This past Ash Wednesday was the third time that I’ve had the chance as a pastor to impose ashes onto the foreheads of believers who desired their first steps into the season of Lent to be steps of repentance and preparation. When I was in their shoes, I remember standing in line and wondering why I was doing this, and not even really being clear on why it was being done to me. It seemed sacred and important. I couldn’t explain it if someone asked, but I felt that I was a part of something significant when it was being done. Even looking around afterward and seeing all the dirty finger smudges across so many foreheads felt sacred in some way.
Now that I’m standing with the bowl and the dirty finger making the smudges, I don’t know if I have a better explanation. Look around and see. We’re part of something bigger than ourselves. We’re part of a story that goes back to disciples and apostles who are now dust, and there will be others who receive smudges on their foreheads long after we ourselves are dust. We are dust and to dust we shall return. Repent and believe.
I had the pleasure of taking some ashes to a home bound member before the service in the evening and impose ashes upon her forehead. As I ground the dry dark ash between my thumb and index finger, I managed to create a dark enough layer that served to impose the sign of the cross beautifully across her forehead. It remained stained to my fingers as I packed up my kit and I was careful not to touch anything as I left her perfectly clean home. Between the drive from her home to the office, I forgot that my fingers were covered in dark ash and I began to leave dark fingerprints like a trail of breadcrumbs across doorknobs, walls, light switches, and sheets of paper as I went. And it wasn’t until I was reviewing my bulletin for the evening that I realized I was leaving fingerprints on whatever I touched.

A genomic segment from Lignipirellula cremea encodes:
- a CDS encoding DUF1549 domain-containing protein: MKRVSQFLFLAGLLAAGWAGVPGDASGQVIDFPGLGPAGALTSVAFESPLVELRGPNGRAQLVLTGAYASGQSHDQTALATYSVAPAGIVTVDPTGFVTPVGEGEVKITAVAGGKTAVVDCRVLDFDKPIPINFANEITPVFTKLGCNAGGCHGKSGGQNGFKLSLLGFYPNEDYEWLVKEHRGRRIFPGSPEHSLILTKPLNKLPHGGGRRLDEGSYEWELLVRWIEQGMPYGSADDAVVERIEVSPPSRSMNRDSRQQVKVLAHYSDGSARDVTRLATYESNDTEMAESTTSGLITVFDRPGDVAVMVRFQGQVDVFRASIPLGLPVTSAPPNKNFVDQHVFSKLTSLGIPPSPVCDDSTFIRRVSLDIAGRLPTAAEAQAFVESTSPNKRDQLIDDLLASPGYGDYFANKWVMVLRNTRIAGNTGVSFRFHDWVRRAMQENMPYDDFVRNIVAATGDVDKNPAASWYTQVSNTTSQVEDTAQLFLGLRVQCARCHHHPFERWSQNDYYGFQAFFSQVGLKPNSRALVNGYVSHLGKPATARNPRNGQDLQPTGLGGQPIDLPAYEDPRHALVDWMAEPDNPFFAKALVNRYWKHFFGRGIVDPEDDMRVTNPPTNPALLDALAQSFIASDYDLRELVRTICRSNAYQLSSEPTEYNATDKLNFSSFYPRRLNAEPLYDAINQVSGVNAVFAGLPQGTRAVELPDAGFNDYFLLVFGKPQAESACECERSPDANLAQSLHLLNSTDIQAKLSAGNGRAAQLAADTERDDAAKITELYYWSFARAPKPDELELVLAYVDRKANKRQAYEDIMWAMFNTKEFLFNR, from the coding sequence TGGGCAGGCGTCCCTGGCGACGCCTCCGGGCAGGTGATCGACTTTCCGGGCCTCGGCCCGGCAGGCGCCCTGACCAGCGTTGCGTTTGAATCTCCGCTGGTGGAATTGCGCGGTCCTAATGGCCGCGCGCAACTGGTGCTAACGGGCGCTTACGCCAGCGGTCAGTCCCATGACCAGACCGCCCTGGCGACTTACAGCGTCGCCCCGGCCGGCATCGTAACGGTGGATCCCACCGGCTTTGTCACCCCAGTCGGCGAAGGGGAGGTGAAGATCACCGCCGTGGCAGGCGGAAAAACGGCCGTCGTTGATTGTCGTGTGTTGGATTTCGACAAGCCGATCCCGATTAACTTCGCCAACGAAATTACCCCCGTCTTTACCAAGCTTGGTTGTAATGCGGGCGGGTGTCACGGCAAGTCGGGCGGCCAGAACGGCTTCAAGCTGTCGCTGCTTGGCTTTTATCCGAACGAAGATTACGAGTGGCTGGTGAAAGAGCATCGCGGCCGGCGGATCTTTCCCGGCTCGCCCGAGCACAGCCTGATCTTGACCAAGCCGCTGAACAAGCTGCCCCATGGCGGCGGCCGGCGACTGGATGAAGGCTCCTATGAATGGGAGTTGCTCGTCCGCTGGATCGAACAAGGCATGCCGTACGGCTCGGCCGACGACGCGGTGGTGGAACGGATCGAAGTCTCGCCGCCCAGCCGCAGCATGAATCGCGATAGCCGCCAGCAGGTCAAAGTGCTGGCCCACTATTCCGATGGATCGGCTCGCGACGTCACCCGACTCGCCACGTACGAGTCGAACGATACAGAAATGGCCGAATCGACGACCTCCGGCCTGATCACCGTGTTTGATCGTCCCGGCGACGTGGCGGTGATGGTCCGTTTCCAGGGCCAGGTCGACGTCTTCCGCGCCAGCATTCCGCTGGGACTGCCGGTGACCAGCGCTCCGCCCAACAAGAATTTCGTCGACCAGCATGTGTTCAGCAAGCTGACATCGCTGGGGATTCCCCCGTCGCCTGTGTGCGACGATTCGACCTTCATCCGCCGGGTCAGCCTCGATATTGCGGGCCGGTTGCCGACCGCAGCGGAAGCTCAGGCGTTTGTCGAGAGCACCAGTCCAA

My first inclination was to brush them off, wipe them away, and clean what I had marked. But as I sat staring at that sheet of smudged and dirty paper, I realized how it was almost as if some invisible detective had stumbled across my soul and with his fingerprint brush and fine powder, brought into focus and reality the fingerprints of God which are daily impressed from and rubbed off onto others through my day. God’s fingerprints would be dirty. They would be inconvenient. They would cause us to want to wipe them away. They are marks of a life well lived, a life that knows what it means to be separated in the mud from God and for God to reach down in the dirt to breathe into us and speak to us yet again. These were marks that reminded me that I had shared a sacred moment with someone today and neither one of us could be the same anymore. We rubbed off on each other and carried marks that would rub off onto the rest of the world saying, we are new creations and we have the dirty fingerprints to prove it.